The afternoon was starting to fade into evening, and after much conversing, both young men could feel the exhaustion of the day starting to weigh on them. Though they still felt there was far too much left to catch up on. They didn’t need to walk far before finding a bench looking out over the water. They sat themselves on either side of it, still maintaining the distance between. There, it seemed the brisk sea wind had deterred the harmless swarm.

Again, their thoughts turned to the events of their time. The one in glasses, though chipper, was resigned to whatever may come. The other had high hopes for entering the workforce, and held a satisfied sense of completion in regards to his past year’s work, but was also deeply concerned about the holidays. He already knew that he wouldn’t be able to attend that year’s thanks-giving, but he was also now considering not even being able to go home for the Christmas.

The one in glasses considered this somberly a moment. He knew how important such things could be to people. The value, and weight, of tradition. He expressed this understanding by relating his own concerns. He talked about how he was the last of his siblings to leave home, and that for the first time in decades, he knew his parents would be alone that fall.

But, he countered himself as he leant forward; The way things were made these connections all the more important. They lived in an age where no matter what might come, they would still be able to call home for the holidays. That’s a luxury not many people in history had.
The one with his hair tied back let out his breath, and let himself relax as he nodded, adjusting his perspective. All the stress of the past year, the rush to graduation, the lockdown, the graduation complications, all that stress and anxiety had been starting to get to him, he admitted. However, being able to just talk to and enjoy the company of someone familiar, was enough.

The one in glasses smiled and leaned back at this, folding his hands behind his head. As ever, he was happy to help, but he too had needed the company of an old friend. The past two weeks had been chaos for him. To be living on his own for the first time, in a new city, in a new school program...All that at once, with the greater challenges the world was facing as a whole, it was easy for it to feel surreal. But to be able to sit there, talking with an old friend? It was enough to ground it all back in reality.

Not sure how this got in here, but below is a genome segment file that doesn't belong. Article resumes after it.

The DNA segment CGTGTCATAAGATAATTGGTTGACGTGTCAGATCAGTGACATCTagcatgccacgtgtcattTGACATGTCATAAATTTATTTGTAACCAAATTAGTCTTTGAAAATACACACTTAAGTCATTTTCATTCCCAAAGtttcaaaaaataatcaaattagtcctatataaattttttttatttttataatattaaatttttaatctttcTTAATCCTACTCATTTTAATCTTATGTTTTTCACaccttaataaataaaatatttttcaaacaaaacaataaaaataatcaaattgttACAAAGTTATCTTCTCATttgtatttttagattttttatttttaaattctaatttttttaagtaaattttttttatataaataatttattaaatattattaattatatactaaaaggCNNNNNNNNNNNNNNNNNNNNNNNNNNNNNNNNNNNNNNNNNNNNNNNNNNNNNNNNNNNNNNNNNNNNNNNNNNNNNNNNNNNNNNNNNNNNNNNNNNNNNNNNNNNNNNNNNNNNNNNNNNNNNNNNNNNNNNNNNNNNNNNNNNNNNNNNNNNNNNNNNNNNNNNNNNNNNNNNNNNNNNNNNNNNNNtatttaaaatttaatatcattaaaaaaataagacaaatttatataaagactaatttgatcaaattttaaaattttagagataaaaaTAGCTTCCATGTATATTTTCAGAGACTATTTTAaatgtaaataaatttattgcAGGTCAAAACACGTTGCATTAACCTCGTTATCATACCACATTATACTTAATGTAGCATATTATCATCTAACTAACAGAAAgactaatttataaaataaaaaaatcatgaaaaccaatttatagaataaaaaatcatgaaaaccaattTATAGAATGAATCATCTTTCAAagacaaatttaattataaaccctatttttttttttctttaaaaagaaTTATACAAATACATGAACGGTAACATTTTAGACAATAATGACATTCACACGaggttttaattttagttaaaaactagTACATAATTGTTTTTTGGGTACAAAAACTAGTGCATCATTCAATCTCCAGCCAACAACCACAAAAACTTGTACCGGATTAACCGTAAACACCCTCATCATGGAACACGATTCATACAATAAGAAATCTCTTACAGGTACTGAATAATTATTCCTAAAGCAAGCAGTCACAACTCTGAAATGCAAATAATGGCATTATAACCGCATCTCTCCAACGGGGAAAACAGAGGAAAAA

That evening, after the two had parted ways, the moths would rise from their hiding places as they always did. They would gather at the window panes, and be tossed around by the wind. They would flow out from the alleys and the crannies, leaving behind those too weak to carry on, so that the rest might swarm round’ the street lamps and bus stops. Countless fluttering specks, each casting chaotic, dancing shadows upon the ground beneath them. Over the next few weeks, their numbers would dwindle, and each night fewer would join the swarming dance.

In the skies above, the smoke would ebb and flow with the winds, and the rise and fall of those distant fires. Eventually, the thinned blanket of dust would mix and mingle with the first rainclouds of autumn. Shortly after, the skies cleared with dying of the fires and the falling rain.

Later still, when the trees had begun to turn, and the mushrooms had begun peaking through the mulch; Tables would be set, and numbers dialed as many of the people in their scattered rooms sought the company of family, no matter the distance.

By then, the last of the swarming wings had stilled. The evening streets, freed from their wild shadows. Their only remains scattered upon window sills, alleyways, and underbrush. Their only legacy hidden away from prying eyes, in wait for the next year’s bloom.

Thus ends, the season of the moth.